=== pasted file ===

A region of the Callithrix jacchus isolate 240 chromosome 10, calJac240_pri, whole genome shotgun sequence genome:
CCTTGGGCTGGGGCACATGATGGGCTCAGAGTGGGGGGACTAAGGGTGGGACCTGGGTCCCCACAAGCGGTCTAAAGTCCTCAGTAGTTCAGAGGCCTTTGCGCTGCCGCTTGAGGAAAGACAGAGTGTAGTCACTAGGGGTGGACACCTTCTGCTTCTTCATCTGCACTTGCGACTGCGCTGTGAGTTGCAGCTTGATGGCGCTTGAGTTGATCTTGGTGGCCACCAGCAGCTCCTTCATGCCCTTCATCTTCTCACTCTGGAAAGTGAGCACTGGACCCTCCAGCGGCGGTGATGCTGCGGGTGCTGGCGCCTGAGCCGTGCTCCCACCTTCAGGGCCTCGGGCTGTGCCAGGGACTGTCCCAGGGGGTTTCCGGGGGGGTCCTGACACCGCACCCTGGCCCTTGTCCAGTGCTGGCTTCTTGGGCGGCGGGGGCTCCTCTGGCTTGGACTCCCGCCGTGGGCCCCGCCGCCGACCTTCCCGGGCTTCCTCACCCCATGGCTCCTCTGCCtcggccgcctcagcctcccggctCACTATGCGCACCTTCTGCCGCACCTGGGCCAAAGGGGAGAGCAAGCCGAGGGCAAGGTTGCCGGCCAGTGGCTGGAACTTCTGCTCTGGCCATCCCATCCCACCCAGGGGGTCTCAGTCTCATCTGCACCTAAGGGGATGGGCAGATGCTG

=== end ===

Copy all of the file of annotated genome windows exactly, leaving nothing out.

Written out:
A region of the Callithrix jacchus isolate 240 chromosome 10, calJac240_pri, whole genome shotgun sequence genome:
CCTTGGGCTGGGGCACATGATGGGCTCAGAGTGGGGGGACTAAGGGTGGGACCTGGGTCCCCACAAGCGGTCTAAAGTCCTCAGTAGTTCAGAGGCCTTTGCGCTGCCGCTTGAGGAAAGACAGAGTGTAGTCACTAGGGGTGGACACCTTCTGCTTCTTCATCTGCACTTGCGACTGCGCTGTGAGTTGCAGCTTGATGGCGCTTGAGTTGATCTTGGTGGCCACCAGCAGCTCCTTCATGCCCTTCATCTTCTCACTCTGGAAAGTGAGCACTGGACCCTCCAGCGGCGGTGATGCTGCGGGTGCTGGCGCCTGAGCCGTGCTCCCACCTTCAGGGCCTCGGGCTGTGCCAGGGACTGTCCCAGGGGGTTTCCGGGGGGGTCCTGACACCGCACCCTGGCCCTTGTCCAGTGCTGGCTTCTTGGGCGGCGGGGGCTCCTCTGGCTTGGACTCCCGCCGTGGGCCCCGCCGCCGACCTTCCCGGGCTTCCTCACCCCATGGCTCCTCTGCCtcggccgcctcagcctcccggctCACTATGCGCACCTTCTGCCGCACCTGGGCCAAAGGGGAGAGCAAGCCGAGGGCAAGGTTGCCGGCCAGTGGCTGGAACTTCTGCTCTGGCCATCCCATCCCACCCAGGGGGTCTCAGTCTCATCTGCACCTAAGGGGATGGGCAGATGCTG